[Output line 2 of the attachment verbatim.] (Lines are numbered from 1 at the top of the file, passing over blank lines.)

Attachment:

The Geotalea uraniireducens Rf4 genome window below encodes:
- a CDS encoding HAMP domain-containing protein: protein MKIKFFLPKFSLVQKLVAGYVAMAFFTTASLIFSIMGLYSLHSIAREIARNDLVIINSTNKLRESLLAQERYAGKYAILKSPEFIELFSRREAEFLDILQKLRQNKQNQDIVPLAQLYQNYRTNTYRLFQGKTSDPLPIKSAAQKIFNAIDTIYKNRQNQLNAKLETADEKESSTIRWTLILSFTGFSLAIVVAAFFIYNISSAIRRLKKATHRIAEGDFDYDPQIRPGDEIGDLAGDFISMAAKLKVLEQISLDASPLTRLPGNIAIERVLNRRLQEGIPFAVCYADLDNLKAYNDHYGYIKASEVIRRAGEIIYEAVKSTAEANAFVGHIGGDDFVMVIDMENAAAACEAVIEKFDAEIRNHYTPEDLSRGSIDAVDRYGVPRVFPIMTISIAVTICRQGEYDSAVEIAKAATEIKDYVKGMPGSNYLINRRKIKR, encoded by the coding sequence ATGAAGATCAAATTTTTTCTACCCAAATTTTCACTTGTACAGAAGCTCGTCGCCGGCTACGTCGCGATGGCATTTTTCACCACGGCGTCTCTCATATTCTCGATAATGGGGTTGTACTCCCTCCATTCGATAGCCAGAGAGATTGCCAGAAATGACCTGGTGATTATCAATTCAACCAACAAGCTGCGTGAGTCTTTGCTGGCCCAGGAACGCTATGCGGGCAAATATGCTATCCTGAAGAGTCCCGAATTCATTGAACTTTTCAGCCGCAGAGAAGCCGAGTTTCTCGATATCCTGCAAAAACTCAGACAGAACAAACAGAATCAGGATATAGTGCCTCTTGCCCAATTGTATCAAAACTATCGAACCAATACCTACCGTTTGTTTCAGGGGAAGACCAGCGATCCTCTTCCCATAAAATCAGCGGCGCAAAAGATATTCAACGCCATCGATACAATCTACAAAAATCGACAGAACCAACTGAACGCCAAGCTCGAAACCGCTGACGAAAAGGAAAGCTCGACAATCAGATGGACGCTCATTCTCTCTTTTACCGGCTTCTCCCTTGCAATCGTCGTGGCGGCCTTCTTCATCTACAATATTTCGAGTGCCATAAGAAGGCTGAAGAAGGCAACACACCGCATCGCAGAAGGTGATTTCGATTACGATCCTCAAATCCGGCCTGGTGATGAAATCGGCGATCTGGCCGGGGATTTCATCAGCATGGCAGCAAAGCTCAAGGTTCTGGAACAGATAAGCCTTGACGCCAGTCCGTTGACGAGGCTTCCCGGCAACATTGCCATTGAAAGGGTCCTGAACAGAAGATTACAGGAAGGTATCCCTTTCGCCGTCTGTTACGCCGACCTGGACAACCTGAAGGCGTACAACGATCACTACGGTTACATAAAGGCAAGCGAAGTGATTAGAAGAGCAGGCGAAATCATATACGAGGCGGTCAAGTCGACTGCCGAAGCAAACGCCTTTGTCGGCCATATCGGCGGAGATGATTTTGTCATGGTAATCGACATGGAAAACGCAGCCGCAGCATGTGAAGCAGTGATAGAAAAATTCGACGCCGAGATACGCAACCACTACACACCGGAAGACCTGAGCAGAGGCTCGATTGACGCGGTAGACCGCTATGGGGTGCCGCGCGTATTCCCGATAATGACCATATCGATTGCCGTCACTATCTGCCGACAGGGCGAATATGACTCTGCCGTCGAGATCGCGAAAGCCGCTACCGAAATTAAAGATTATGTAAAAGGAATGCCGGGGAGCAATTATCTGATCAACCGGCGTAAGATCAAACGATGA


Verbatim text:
- a CDS encoding HAMP domain-containing protein: protein MKIKFFLPKFSLVQKLVAGYVAMAFFTTASLIFSIMGLYSLHSIAREIARNDLVIINSTNKLRESLLAQERYAGKYAILKSPEFIELFSRREAEFLDILQKLRQNKQNQDIVPLAQLYQNYRTNTYRLFQGKTSDPLPIKSAAQKIFNAIDTIYKNRQNQLNAKLETADEKESSTIRWTLILSFTGFSLAIVVAAFFIYNISSAIRRLKKATHRIAEGDFDYDPQIRPGDEIGDLAGDFISMAAKLKVLEQISLDASPLTRLPGNIAIERVLNRRLQEGIPFAVCYADLDNLKAYNDHYGYIKASEVIRRAGEIIYEAVKSTAEANAFVGHIGGDDFVMVIDMENAAAACEAVIEKFDAEIRNHYTPEDLSRGSIDAVDRYGVPRVFPIMTISIAVTICRQGEYDSAVEIAKAATEIKDYVKGMPGSNYLINRRKIKR, encoded by the coding sequence ATGAAGATCAAATTTTTTCTACCCAAATTTTCACTTGTACAGAAGCTCGTCGCCGGCTACGTCGCGATGGCATTTTTCACCACGGCGTCTCTCATATTCTCGATAATGGGGTTGTACTCCCTCCATTCGATAGCCAGAGAGATTGCCAGAAATGACCTGGTGATTATCAATTCAACCAACAAGCTGCGTGAGTCTTTGCTGGCCCAGGAACGCTATGCGGGCAAATATGCTATCCTGAAGAGTCCCGAATTCATTGAACTTTTCAGCCGCAGAGAAGCCGAGTTTCTCGATATCCTGCAAAAACTCAGACAGAACAAACAGAATCAGGATATAGTGCCTCTTGCCCAATTGTATCAAAACTATCGAACCAATACCTACCGTTTGTTTCAGGGGAAGACCAGCGATCCTCTTCCCATAAAATCAGCGGCGCAAAAGATATTCAACGCCATCGATACAATCTACAAAAATCGACAGAACCAACTGAACGCCAAGCTCGAAACCGCTGACGAAAAGGAAAGCTCGACAATCAGATGGACGCTCATTCTCTCTTTTACCGGCTTCTCCCTTGCAATCGTCGTGGCGGCCTTCTTCATCTACAATATTTCGAGTGCCATAAGAAGGCTGAAGAAGGCAACACACCGCATCGCAGAAGGTGATTTCGATTACGATCCTCAAATCCGGCCTGGTGATGAAATCGGCGATCTGGCCGGGGATTTCATCAGCATGGCAGCAAAGCTCAAGGTTCTGGAACAGATAAGCCTTGACGCCAGTCCGTTGACGAGGCTTCCCGGCAACATTGCCATTGAAAGGGTCCTGAACAGAAGATTACAGGAAGGTATCCCTTTCGCCGTCTGTTACGCCGACCTGGACAACCTGAAGGCGTACAACGATCACTACGGTTACATAAAGGCAAGCGAAGTGATTAGAAGAGCAGGCGAAATCATATACGAGGCGGTCAAGTCGACTGCCGAAGCAAACGCCTTTGTCGGCCATATCGGCGGAGATGATTTTGTCATGGTAATCGACATGGAAAACGCAGCCGCAGCATGTGAAGCAGTGATAGAAAAATTCGACGCCGAGATACGCAACCACTACACACCGGAAGACCTGAGCAGAGGCTCGATTGACGCGGTAGACCGCTATGGGGTGCCGCGCGTATTCCCGATAATGACCATATCGATTGCCGTCACTATCTGCCGACAGGGCGAATATGACTCTGCCGTCGAGATCGCGAAAGCCGCTACCGAAATTAAAGATTATGTAAAAGGAATGCCGGGGAGCAATTATCTGATCAACCGGCGTAAGATCAAACGATGA